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Year : 2016  |  Volume : 5  |  Issue : 4  |  Page : 330-332

Carcinoma buccal mucosa in a treated case of carcinoma cervix: A rare presentation

Department of Radiation Oncology, Gandhi Medical College, Bhopal, Madhya Pradesh, India

Date of Web Publication12-Jul-2016

Correspondence Address:
Vivek Tiwari
Department of Radiation Oncology, Gandhi Medical College, Bhopal - 462 001, Madhya Pradesh
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Source of Support: None, Conflict of Interest: None

DOI: 10.4103/2278-0513.186108

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Second malignancy in an adequately treated cancer is a rare occurrence. Second cancer arising beyond the treated region and its draining lymphatic is even more sporadic. We report a treated case of carcinoma cervix with a metachronous presentation of carcinoma buccal mucosa and provide a brief literature review.

Keywords: Buccal mucosa, carcinoma, cervix, metachronous

How to cite this article:
Mandloi V, Shrivastava A, Ghori H, Tiwari V, Singh O, Yogi V. Carcinoma buccal mucosa in a treated case of carcinoma cervix: A rare presentation. Clin Cancer Investig J 2016;5:330-2

How to cite this URL:
Mandloi V, Shrivastava A, Ghori H, Tiwari V, Singh O, Yogi V. Carcinoma buccal mucosa in a treated case of carcinoma cervix: A rare presentation. Clin Cancer Investig J [serial online] 2016 [cited 2021 May 17];5:330-2. Available from:

  Introduction Top

Carcinoma cervix (Cx) is the second most common cancer among females and the third most common cause of mortality due to cancer in females.[1] The usual treatment of cancer Cx includes surgery and/or pelvic radiotherapy (RT) along with concurrent chemotherapy (CT). Second malignancy occurring in a treated case of cancer Cx is rare and has been reported sporadically in literature.

Presentation of multiple primary tumors can be synchronous (when detected simultaneously) or metachronous (when detected after a variable time interval). Grundmann and Meyer [2] suggested that rising population age and advances in treatment with improved survival from cancer have led to more patients with a second primary tumor. The reasons for these changes may be environmental modifications, genetic predisposition, therapy, or increased surveillance. Awareness, suspicion of multiple primary malignancy, and aggressive diagnostic work up play crucial roles in detection of cancer in earlier stages and can result in a better outcome.[2]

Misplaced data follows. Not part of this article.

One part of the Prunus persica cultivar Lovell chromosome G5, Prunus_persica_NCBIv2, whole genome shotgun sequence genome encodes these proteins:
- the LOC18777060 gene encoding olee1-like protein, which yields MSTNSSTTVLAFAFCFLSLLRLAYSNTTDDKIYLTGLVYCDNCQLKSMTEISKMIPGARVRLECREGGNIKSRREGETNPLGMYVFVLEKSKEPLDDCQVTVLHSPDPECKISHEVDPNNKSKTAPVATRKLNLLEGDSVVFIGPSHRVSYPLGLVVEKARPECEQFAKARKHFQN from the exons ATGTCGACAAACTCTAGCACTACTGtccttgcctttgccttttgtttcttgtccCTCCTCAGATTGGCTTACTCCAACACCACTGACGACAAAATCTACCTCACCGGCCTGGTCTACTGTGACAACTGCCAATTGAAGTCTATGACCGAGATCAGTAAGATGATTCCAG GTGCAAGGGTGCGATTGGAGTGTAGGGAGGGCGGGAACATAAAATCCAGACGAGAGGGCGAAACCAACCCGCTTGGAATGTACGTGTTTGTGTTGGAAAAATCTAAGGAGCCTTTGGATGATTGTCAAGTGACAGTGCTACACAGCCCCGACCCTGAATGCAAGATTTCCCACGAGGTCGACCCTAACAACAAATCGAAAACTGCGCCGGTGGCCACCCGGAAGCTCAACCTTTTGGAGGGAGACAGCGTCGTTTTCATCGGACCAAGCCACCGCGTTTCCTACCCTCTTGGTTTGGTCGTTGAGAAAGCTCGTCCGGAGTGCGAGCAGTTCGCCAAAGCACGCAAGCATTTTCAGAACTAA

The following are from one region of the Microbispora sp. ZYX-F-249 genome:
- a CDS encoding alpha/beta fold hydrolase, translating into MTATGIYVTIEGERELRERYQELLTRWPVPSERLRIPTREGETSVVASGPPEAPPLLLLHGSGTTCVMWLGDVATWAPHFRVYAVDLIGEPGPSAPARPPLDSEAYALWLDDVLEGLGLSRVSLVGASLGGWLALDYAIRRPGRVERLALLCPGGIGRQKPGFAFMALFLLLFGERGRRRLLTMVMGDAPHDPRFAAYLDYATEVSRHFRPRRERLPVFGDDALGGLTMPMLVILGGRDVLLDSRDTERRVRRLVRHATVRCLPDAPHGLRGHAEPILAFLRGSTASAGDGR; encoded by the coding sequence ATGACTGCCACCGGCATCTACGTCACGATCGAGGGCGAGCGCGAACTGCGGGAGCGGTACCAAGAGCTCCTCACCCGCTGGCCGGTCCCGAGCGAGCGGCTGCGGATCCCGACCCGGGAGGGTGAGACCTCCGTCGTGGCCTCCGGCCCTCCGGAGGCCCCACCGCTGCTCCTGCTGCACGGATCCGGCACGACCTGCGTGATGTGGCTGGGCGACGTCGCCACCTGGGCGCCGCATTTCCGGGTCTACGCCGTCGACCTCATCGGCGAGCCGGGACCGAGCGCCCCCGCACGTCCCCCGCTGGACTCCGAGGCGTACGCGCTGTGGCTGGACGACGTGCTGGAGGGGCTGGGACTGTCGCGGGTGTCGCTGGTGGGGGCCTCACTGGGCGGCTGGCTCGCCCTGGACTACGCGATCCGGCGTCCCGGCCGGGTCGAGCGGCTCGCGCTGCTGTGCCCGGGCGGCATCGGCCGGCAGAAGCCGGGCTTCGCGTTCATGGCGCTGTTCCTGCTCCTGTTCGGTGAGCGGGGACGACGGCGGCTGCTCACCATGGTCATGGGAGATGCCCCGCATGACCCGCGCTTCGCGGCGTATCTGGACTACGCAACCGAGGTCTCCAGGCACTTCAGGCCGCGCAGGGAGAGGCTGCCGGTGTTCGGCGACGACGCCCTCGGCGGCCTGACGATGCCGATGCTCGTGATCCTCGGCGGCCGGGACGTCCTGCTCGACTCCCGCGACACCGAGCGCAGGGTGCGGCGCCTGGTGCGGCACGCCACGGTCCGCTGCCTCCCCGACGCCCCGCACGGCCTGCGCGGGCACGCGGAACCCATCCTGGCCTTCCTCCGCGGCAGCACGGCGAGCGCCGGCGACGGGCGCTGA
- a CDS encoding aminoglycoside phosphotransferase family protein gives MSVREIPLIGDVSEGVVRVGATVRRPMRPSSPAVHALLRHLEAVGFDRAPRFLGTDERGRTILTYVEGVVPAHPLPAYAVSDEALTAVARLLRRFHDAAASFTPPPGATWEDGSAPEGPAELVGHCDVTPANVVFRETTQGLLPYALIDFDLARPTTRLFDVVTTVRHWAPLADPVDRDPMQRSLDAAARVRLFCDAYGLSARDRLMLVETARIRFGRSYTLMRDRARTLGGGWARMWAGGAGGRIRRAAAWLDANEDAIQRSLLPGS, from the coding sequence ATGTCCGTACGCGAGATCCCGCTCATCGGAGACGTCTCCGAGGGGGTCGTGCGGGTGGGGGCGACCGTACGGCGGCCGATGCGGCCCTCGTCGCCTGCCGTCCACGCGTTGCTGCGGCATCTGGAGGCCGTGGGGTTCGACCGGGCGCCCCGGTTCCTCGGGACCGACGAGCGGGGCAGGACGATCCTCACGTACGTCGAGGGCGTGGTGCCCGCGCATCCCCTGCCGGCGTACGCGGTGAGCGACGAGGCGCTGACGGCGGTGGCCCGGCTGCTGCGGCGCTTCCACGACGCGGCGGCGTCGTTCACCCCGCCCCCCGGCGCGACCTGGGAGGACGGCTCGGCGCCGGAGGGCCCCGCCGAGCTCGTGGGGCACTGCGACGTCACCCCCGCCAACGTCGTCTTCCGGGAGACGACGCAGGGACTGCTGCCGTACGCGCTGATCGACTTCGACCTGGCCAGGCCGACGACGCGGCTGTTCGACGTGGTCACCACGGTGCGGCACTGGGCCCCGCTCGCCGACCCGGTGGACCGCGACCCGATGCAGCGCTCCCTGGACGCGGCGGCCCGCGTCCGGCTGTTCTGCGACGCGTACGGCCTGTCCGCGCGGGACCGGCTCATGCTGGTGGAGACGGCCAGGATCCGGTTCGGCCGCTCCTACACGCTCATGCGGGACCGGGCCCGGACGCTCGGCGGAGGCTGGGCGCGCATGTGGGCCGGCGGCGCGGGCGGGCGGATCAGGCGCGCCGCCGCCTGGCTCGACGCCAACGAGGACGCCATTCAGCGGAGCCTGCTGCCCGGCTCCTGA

Case Report Top

Patient characteristics and chief complaints

A female in her fifth decade presented to our department for postoperative (PO) RT following a wide local excision and left hemimandibulectomy for a cancer of the left buccal mucosa [Figure 1]. At presentation, she was in a fair general condition with an Eastern Cooperative Oncology Group performance status of 1.
Figure 1: Clinical picture at presentation (postcommando status)

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History of presenting illness

The patient had a 3 months history of painful and gradually progressive ulceroproliferative growth in her left buccal mucosa with bilateral cervical lymphadenopathy. She had been subjected to a wide local excision of the lesion (modified radical neck dissection type 1) along with left hemimandibulectomy and flap reconstruction. PO histopathological (HP) report was suggestive of a moderately differentiated squamous cell carcinoma (SCC) with cervical lymph node involvement [Figure 2]. Immunohistochemistry study confirmed the diagnosis with a positive staining for cytokeratin [Figure 3].
Figure 2: Microphotograph of buccal mucosa lesion showing moderately differentiated squamous cell carcinoma with lymph node involvement

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Figure 3: Section showing tumor cells positive for cytokeratin (×400)

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Significant history